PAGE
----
Stand Up To Cancer’s research projects are designed to foster collaborative, swift translational research. The hallmarks of these efforts include rigorous application and selection procedures, sufficient funding to allow scientists to focus on the objectives of the grant, and reviews by senior scientists every six months. These reviews help the investigators capitalize on the latest findings, address potential roadblocks, and collaboratively evolve as the science requires. Please click below to see summaries of research results so far for the SU2C–LUNGevity Foundation–ALA Lung Cancer Interception Dream Team.



Single-cell characterization of subsolid and solid lesions in the lung adenocarcinoma spectrum.
Yanagawa, J., Tran, L.M., Fung, E., et al.
bioRxiv 2020.12.25.424416; doi:
Multimodal genomic features predict outcome of immune checkpoint blockade in non-small cell lung cancer.
Anagnostou V, Niknafs N, Marrone K, et al.
Nat Cancer. 2020 Jan;1(1):99-111. doi: 10.1038/s43018-019-0008-8.
Organoids model transcriptional hallmarks of oncogenic KRAS activation in lung epithelial progenitor cells.
Dost AFM, Moye AM, Vedaie M, Tran LM, et al.
Cell Stem Cell. 2020 Oct 1;27(4):663-678.e8. doi: 10.1016/j.stem.2020.07.022.
The Human Tumor Atlas Network: Charting Tumor Transitions across Space and Time at Single-Cell Resolution.
Rozenblatt-Rosen O, Regev A, Oberdoerffer P, et al.
Cell. 2020;181(2):236‐249. doi:10.1016/j.cell.2020.03.053Cell Stem Cell, accepted.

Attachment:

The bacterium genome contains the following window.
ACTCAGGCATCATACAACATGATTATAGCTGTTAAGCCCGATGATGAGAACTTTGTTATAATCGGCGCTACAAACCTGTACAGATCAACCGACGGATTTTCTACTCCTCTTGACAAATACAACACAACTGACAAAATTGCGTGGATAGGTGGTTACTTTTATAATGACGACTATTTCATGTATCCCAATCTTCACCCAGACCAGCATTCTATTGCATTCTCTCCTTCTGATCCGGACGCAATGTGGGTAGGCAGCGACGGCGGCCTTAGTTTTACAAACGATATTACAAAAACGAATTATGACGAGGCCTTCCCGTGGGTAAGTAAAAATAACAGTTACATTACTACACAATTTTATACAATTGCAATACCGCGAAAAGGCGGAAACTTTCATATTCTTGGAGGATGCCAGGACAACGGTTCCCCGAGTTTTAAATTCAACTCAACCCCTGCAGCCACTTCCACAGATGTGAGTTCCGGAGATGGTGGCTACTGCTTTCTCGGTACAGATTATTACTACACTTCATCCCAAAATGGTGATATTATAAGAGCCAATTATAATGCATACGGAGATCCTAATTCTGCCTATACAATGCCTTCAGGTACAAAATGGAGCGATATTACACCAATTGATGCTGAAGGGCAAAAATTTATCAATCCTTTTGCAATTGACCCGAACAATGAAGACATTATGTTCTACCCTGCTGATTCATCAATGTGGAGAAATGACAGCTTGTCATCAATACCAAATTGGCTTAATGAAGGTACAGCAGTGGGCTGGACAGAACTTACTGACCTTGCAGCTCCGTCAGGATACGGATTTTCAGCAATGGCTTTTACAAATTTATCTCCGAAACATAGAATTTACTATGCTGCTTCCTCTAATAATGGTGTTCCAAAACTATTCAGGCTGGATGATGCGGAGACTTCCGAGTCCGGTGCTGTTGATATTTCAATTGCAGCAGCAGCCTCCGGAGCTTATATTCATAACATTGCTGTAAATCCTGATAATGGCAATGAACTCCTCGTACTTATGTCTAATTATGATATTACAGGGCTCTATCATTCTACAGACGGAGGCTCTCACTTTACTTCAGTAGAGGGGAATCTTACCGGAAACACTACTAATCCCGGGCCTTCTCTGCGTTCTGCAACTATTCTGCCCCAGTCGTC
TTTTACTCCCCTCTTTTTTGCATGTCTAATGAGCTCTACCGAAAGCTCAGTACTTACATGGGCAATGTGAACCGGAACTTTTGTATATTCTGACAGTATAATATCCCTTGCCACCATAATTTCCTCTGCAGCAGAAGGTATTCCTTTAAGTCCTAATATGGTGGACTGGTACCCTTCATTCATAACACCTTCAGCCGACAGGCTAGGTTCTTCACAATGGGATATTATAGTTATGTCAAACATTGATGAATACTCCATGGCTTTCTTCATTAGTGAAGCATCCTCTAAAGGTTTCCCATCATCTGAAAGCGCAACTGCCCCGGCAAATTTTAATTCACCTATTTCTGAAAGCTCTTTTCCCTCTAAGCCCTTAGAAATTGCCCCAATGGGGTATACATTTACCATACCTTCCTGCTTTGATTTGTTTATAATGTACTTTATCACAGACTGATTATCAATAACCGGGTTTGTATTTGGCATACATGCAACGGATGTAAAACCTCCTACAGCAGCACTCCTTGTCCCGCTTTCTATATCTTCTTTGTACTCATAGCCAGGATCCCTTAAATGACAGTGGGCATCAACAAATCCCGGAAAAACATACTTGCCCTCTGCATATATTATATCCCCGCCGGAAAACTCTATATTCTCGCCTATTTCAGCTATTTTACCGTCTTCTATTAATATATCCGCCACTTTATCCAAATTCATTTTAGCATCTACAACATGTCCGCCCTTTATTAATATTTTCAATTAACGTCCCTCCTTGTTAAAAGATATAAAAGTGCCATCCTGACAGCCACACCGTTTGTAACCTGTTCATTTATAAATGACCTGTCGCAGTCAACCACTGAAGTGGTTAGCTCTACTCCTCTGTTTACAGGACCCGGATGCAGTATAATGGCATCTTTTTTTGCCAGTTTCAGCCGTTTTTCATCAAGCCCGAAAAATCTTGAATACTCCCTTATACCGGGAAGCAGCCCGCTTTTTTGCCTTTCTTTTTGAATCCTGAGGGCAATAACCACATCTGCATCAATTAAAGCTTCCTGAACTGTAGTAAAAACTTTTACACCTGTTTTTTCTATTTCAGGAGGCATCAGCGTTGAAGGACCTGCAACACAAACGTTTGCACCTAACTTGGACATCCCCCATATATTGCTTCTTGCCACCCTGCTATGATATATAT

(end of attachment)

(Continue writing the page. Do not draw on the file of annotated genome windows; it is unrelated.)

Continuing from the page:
Geospatial immune variability illuminates differential evolution of lung adenocarcinoma.
Abdul Jabbar K, Raza SEA, Rosenthal R, et al.
Nat Commun. 2019 Nov 29;10(1):5472. doi: 10.1038/s41467-019-13460-3.
The T cell differentiation landscape is shaped by tumour mutations in lung cancer.
Ghorani, E., Reading, J.L., Henry, J.Y. et al.
Nat Cancer. 2020; 1, 546–561.
Genomic and immune profiling of pre-invasive lung adenocarcinoma.
Chen H, Carrot-Zhang J, Zhao Y, et al.
Nat Commun. 2019 Nov 29;10(1):5472. doi: 10.1038/s41467-019-13460-3.
TRACERx Consortium. A clonal expression biomarker associates with lung cancer mortality.
Biswas D, Birkbak NJ, Rosenthal R, et al.
Nat Med. 2019 Oct;25(10):1540-1548. doi: 10.1038/s41591-019-0595-z.
Spatial heterogeneity of the T cell receptor repertoire reflects the mutational landscape in lung cancer.
Joshi K, Robert de Massy M, Ismail M, et al.
Nat Med. 2019 Oct;25(10):1549-1559. doi: 10.1038/s41591-019-0592-2. Epub 2019 Oct 7.
Early Stage NSCLC — Challenges to Implementing ctDNA-Based Screening and MRD Detection
Abbosh C, Birkbak NJ, Swanton C (2018)
Nat Rev Clin Oncol. 15(9):577-586.
Early Noninvasive Detection of Response to Targeted Therapy in Non-Small Cell Lung Cancer
Phallen J, Leal A, Woodward BD, et al (2018)
Cancer Res. pii: canres.1082.2018.
Dynamics of Tumor and Immune Responses During Immune Checkpoint Blockade in Non-Small Cell Lung Cancer
Anagnostou V, Forde PM, White JR, et al (2018)
Cancer Res. pii: canres.1127.2018.
See MoreLess Publications


Cancer clinical trials allow researchers to study innovative and potentially life-saving new treatments. The goal is to find treatments that are better than what’s currently available; in fact, the therapies offered to today’s cancer patients were almost all studied and made possible by people participating in clinical trials. But many cancer clinical trials aren’t completed because not enough people take part.